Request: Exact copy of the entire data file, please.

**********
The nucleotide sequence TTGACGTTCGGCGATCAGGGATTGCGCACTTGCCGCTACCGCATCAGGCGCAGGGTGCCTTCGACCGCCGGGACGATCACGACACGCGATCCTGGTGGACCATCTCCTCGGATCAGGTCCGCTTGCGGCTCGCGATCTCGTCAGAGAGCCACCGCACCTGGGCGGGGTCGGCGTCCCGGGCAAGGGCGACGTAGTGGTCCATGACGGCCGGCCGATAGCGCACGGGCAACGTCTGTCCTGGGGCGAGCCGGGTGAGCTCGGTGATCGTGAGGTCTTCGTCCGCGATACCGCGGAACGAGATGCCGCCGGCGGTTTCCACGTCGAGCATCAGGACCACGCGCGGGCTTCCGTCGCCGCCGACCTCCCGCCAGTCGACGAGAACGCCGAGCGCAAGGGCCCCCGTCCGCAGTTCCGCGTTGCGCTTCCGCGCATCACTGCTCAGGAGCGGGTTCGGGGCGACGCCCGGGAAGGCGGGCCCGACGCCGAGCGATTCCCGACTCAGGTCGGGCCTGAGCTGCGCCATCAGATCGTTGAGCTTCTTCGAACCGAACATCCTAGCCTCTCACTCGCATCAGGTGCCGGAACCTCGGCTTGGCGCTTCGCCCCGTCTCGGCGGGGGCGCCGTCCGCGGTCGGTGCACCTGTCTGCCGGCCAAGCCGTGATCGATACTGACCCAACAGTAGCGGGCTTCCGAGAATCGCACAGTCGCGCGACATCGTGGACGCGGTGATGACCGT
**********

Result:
The nucleotide sequence TTGACGTTCGGCGATCAGGGATTGCGCACTTGCCGCTACCGCATCAGGCGCAGGGTGCCTTCGACCGCCGGGACGATCACGACACGCGATCCTGGTGGACCATCTCCTCGGATCAGGTCCGCTTGCGGCTCGCGATCTCGTCAGAGAGCCACCGCACCTGGGCGGGGTCGGCGTCCCGGGCAAGGGCGACGTAGTGGTCCATGACGGCCGGCCGATAGCGCACGGGCAACGTCTGTCCTGGGGCGAGCCGGGTGAGCTCGGTGATCGTGAGGTCTTCGTCCGCGATACCGCGGAACGAGATGCCGCCGGCGGTTTCCACGTCGAGCATCAGGACCACGCGCGGGCTTCCGTCGCCGCCGACCTCCCGCCAGTCGACGAGAACGCCGAGCGCAAGGGCCCCCGTCCGCAGTTCCGCGTTGCGCTTCCGCGCATCACTGCTCAGGAGCGGGTTCGGGGCGACGCCCGGGAAGGCGGGCCCGACGCCGAGCGATTCCCGACTCAGGTCGGGCCTGAGCTGCGCCATCAGATCGTTGAGCTTCTTCGAACCGAACATCCTAGCCTCTCACTCGCATCAGGTGCCGGAACCTCGGCTTGGCGCTTCGCCCCGTCTCGGCGGGGGCGCCGTCCGCGGTCGGTGCACCTGTCTGCCGGCCAAGCCGTGATCGATACTGACCCAACAGTAGCGGGCTTCCGAGAATCGCACAGTCGCGCGACATCGTGGACGCGGTGATGACCGT